Owen James Hart was born in Calgary, Alberta on May 7th, 1965. He was the youngest of 12 children born to Stu and Helen Hart. His father, Stu Hart, ran the Stampede Wrestling promotion and is a member of the WWE Hall of Fame. Owen Hart first learned to wrestle as an amateur in high school, and although wrestling was not his first choice for a career, his attempts to earn a living outside of wrestling were unsuccessful. In 1986, Hart made his professional debut for Stampede Wrestling.
After some minor success with Stampede and the New Japan Pro Wrestling promotion, Hart signed with the World Wrestling Federation in 1988. His WWF debut took place at the Los Angeles Sports Arena in August of 1988, where Hart donned a blue mask and wrestled as “the Blue Blazer”. The Blazer was ultimately defeated by Mr. Perfect at Wreslemaina V. Following the loss at Wrestlemaina V, Hart left the WWF, returning to Stampede. He toured with Stampede until the promotion went out of business in 1989.
Hart returned to WWF in 1991, and continued to gain in popularity. After an early feud with his brother, Bret Hart, the two decided to form “the Hart Foundation” and wrestle as a team in 1997. Owen Hart won his first WWF Intercontinental Championship in 1997, by pinning Rocky Maivia.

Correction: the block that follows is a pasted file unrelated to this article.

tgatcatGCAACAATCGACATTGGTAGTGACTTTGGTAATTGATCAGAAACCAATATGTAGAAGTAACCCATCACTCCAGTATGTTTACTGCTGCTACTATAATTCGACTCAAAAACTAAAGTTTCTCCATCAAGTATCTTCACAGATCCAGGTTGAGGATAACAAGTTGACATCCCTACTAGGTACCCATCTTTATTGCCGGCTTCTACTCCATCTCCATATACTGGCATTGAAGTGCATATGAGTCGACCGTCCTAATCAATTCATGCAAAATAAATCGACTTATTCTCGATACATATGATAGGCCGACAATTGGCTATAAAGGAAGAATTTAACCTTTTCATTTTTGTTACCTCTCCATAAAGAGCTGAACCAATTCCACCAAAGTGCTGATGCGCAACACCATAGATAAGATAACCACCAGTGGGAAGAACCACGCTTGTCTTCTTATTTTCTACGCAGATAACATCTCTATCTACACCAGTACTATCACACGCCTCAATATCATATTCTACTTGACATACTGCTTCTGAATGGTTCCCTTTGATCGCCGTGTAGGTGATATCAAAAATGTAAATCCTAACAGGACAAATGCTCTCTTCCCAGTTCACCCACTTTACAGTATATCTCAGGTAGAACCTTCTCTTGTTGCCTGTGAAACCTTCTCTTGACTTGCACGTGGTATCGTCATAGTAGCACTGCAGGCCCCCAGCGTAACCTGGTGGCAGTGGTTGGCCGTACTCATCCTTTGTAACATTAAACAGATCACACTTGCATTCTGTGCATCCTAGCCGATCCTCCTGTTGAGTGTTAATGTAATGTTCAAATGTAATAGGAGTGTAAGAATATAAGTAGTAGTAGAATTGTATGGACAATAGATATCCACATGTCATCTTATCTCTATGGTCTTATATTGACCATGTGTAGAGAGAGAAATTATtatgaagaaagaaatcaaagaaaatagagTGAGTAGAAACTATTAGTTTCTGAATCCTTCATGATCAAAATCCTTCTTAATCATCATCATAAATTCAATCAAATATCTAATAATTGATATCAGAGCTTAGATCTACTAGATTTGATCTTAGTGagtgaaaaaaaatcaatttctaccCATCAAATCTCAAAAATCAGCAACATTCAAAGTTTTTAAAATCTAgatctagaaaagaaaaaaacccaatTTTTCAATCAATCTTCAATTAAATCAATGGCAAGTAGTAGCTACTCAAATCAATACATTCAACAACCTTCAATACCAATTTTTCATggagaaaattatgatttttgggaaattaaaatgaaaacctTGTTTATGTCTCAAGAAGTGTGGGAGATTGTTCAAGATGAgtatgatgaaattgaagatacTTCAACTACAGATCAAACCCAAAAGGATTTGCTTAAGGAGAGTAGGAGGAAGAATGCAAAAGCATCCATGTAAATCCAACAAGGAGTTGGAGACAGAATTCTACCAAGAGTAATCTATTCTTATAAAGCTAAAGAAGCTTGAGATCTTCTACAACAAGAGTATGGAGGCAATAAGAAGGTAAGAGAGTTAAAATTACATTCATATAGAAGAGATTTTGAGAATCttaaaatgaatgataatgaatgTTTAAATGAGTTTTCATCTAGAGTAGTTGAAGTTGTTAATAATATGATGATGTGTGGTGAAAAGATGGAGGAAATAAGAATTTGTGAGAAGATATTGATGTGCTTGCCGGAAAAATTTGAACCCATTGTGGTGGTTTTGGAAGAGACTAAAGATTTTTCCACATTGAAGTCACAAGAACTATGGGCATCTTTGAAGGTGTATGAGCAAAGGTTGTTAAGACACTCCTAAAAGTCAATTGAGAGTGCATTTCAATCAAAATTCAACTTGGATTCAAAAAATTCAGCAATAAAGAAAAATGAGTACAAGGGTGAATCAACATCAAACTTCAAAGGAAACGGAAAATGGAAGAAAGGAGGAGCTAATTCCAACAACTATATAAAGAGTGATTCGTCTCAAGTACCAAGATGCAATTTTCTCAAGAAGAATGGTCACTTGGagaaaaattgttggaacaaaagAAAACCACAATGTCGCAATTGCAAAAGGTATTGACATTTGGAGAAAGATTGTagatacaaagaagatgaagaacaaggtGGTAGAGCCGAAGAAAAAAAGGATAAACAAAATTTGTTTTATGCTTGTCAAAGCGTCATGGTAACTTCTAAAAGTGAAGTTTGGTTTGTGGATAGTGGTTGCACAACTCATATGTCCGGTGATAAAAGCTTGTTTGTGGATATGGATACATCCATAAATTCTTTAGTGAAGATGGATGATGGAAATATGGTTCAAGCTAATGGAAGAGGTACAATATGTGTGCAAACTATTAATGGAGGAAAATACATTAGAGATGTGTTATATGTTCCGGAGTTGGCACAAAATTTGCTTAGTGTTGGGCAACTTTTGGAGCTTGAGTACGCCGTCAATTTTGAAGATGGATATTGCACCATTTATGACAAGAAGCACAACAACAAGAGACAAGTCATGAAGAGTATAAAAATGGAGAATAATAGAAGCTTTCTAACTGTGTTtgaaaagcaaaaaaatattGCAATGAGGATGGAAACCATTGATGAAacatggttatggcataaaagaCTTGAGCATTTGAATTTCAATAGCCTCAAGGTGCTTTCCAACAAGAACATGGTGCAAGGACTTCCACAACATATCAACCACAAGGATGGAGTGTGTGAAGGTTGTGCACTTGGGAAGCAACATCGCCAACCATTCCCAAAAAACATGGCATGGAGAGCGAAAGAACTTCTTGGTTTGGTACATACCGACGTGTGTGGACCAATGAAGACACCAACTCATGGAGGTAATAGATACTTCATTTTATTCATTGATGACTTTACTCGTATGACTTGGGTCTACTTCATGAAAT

On May 23, 1999 during the Over the Edge pay-per-view event in Kansas City, Missouri. Owen Hart suffered a fall during a planned stunt. Hart was wearing a harness and in the process of being lowered into the ring when the equipment malfunctioned, causing him to plummet almost 80 feet, landing on the top rope. Hart was not very experienced in performing the harness stunt, and had concerns about attempting the stunt at the Kemper Arena in Kansas City, due to the height involved. There is some speculation that Owen may have accidentally triggered a quick-release mechanism by moving around within the harness. Hart was transported to Truman Medical Center in Kansas City, where he was pronounced dead on arrival. Owen Hart was 34 years old. The cause of death was ruled to be internal bleeding, due to a severed aorta. In the aftermath of the poorly planned and dangerous stunt, the Hart family sued WWF, eventually winning an $18 million dollar settlement.